Amid all the development in uptown Charlotte, Latta Arcade is one of the oldest buildings that remains relatively unchanged, and its assortment of local shops makes it a bustling destination for office workers and visitors on any given weekday.
But tenants have recently complained about the 102-year-old building’s physical condition, and they want the landlord to take more steps to address issues such as broken heating-and-cooling systems.
Latta Arcade, the two-story, enclosed pedestrian walkway and storefronts on South Tryon Street, opened in 1915. Created by early Charlotte developer Edward Dilworth Latta, it’s on the National Register of Historic Places, and has kept its small-scale feel even as bigger buildings rise all around. Next door, a few feet from the back door of the shops, a 17-story hotel and 25-story office tower are on track for completion later this year.
Northwood Investors, a global real estate firm, bought Latta Arcade in 2011 for just over $2.7 million. Brevard Court, the open-air collection of two-story shops that sits adjacent to Latta Arcade and opens onto Church Street, has separate owners. Northwood has become a much more active real estate player in Charlotte, culminating with the firm’s $1.2 billion purchase of Ballantyne Corporate Park earlier this year.
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Merchants at Latta Arcade have complained of uninsulated exterior doors and walls they say make their shops freezing in the winter and sweltering in the summer, as well as problems with mold, falling ceiling tiles and the rat’s nest of electrical wiring tacked on to the building’s backside, which they complain is old and unsightly.
Although most of the tenants have leases which state they’re responsible for maintenance inside their shop, they worry that the building isn’t being kept up.
And they contend that some of the major repairs needed, such as new HVAC systems in many of the shops, are prohibitively expensive for small businesses trying to eke out a tight profit margin. And while Latta Arcade is still bustling – it’s a popular lunch and shopping destination for tens of thousands of office workers within a few blocks – some of the merchants there say they’ve had to resort to homemade insulation, standup fans and other cheap fixes to try to keep their shops habitable.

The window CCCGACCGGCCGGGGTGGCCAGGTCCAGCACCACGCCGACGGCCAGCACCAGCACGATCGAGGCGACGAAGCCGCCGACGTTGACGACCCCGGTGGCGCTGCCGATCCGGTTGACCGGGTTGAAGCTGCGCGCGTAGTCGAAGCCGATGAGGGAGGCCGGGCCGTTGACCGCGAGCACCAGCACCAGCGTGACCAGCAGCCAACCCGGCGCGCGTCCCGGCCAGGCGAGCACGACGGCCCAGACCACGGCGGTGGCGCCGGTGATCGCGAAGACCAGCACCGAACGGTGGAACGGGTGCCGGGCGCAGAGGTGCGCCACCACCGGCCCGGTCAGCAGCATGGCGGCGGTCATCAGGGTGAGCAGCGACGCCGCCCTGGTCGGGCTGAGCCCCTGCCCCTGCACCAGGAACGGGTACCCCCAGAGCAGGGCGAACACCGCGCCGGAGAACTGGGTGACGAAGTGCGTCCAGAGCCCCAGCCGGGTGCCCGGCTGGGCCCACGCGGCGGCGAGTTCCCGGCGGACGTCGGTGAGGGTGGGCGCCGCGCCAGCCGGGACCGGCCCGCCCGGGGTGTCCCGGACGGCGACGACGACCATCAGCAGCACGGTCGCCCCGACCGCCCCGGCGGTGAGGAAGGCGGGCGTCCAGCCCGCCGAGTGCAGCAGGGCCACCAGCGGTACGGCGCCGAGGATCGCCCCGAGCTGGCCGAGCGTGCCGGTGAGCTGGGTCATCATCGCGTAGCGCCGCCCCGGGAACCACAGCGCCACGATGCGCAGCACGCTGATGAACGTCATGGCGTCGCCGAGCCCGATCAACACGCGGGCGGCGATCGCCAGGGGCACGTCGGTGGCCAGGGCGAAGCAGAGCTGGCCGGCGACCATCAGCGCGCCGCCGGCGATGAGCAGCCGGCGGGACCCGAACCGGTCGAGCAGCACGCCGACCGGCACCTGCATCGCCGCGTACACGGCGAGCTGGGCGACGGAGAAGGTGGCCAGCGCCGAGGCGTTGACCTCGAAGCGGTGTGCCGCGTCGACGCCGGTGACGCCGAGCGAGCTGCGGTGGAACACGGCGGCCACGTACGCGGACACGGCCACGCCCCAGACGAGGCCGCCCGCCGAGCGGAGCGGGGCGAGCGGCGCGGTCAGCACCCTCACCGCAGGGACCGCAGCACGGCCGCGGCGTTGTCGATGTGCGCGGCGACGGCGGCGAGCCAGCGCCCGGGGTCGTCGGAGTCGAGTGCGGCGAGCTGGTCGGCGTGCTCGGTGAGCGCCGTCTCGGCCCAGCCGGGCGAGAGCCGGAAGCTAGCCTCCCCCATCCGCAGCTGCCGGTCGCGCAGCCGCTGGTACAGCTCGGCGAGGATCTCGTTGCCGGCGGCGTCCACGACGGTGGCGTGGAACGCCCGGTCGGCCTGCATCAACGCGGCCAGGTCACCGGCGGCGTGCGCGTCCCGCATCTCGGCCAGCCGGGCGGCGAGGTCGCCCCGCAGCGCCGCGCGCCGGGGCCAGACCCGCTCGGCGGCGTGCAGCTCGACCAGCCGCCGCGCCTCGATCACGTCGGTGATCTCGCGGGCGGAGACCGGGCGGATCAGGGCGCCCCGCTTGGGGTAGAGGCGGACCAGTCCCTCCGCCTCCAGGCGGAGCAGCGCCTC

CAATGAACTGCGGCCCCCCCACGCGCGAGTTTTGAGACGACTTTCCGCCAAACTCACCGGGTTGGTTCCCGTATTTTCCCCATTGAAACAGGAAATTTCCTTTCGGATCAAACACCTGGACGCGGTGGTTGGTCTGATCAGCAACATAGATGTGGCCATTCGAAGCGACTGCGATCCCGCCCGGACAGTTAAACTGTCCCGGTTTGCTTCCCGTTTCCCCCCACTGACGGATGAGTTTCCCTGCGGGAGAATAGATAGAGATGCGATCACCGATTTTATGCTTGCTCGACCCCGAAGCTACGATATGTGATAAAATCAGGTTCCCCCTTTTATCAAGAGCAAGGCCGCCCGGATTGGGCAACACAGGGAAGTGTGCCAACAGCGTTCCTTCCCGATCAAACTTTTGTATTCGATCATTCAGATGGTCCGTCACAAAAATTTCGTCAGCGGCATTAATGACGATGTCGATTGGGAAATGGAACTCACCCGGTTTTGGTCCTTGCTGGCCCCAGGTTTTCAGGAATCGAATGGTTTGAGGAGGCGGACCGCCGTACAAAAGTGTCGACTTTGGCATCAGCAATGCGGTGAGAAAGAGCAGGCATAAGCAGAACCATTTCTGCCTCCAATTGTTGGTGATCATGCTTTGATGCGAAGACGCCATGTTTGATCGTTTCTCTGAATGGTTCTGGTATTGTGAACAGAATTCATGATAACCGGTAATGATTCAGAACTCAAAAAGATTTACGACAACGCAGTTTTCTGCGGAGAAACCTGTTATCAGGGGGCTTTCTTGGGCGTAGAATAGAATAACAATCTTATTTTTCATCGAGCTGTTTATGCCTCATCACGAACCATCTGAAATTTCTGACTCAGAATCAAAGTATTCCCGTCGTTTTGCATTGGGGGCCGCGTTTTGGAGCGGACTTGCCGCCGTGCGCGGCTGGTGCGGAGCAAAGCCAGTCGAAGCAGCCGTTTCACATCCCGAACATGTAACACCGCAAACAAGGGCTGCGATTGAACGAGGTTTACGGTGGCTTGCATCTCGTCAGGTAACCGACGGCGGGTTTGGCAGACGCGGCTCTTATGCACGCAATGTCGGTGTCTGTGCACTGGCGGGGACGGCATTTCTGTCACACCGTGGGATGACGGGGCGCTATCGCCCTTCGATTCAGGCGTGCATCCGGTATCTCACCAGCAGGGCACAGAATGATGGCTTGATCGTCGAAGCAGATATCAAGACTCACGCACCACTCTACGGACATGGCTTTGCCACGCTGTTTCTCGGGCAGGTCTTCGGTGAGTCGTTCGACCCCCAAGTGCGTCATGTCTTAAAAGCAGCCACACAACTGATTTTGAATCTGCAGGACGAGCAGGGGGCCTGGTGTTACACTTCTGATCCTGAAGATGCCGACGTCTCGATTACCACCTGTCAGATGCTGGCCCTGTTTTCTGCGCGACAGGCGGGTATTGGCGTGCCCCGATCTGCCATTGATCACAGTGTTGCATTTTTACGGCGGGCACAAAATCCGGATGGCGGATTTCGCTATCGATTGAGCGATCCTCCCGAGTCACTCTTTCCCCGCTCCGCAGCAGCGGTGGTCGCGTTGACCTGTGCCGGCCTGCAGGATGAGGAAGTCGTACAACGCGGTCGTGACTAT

‘I’m just a barber’
Cecil Taylor is the long-time owner of the Arcade Men’s Room barber shop, where he has cut hair for more than four decades. He said he understands the challenges of maintenance in an old building, but that he can’t afford the thousands of dollars it would cost to replace his shop’s ailing air conditioning. Most of the shops have their own individual units.
He believes it’s unfair that tenants have to shoulder the full cost of replacing extensive building systems that they can’t take with them once they move.
“It’s a fixed asset, but I’m going to have to pay for it,” Taylor said. “I’m just a barber.”
Whatever happens, he doesn’t want the building to lose its charm.
“I like the place. I’ve got customers 90 years old,” said Taylor. “The reason they come is it’s old-school.”
Jonathan Stewart, who handles leasing at Latta Arcade for Northwood, could not be reached.
“Latta Arcade ... has an open-door policy and retailers are welcome to voice their concerns with us directly,” a Northwood Investors spokesperson said in an emailed statement to the Observer.
Down the row of shops at Persis Biryani Indian Grill, the air conditioner goes out every 15-20 days, according to employee Ravi Madugula. One day recently, the air conditioning systems were down for all the other businesses on the north side of Latta’s ground floor, Madugula said.
“The guy took a long time to come to fix it,” he added. The reason he was given: Lack of parking near Latta.
The air conditioning problems haven’t hurt business, though the malfunctioning HVAC system often makes conditions uncomfortable for employees working in the back, Madugula said.
“You feel like you just don’t matter,” said Berhan Nedioglu, who runs Berhan’s Gifts and Jewelry. The Florida native started her store after she moved to Charlotte, and rented her first shop space at Latta Arcade more than 25 years ago. She relocated her shop several times in the years since. When she came back to Latta Arcade last year, she said she was disappointed in the building’s condition, but couldn’t find any other affordable space uptown with the convenience and access to foot traffic.
Now, she’s struggling with an air conditioning system that doesn’t work and a back door that she said floods every time it rains. The HVAC system will cost $5,000 or more to replace, she said, and though she understands that it’s her responsibility under the lease to maintain the inside of the shop, her business can’t support that expense.
“On my back door right now, I have all this plastic,” she said Friday. “The rain and the water’s coming from outside.”
Not all tenants are troubled.
Uptown Cool, a smoothie bar that opened about eight weeks ago, is a spin-off from its popular salad-slinging neighbor, Crisp. Co-founder Mo Wineman said so far, the shop hasn’t had any serious problems, though she’s heard many of her neighbors complaining about their air conditioners. She said she loves the charm and history of the building, and hopes to stay for a long time.
“It’s an old building,” Wineman said. “It comes with issues.”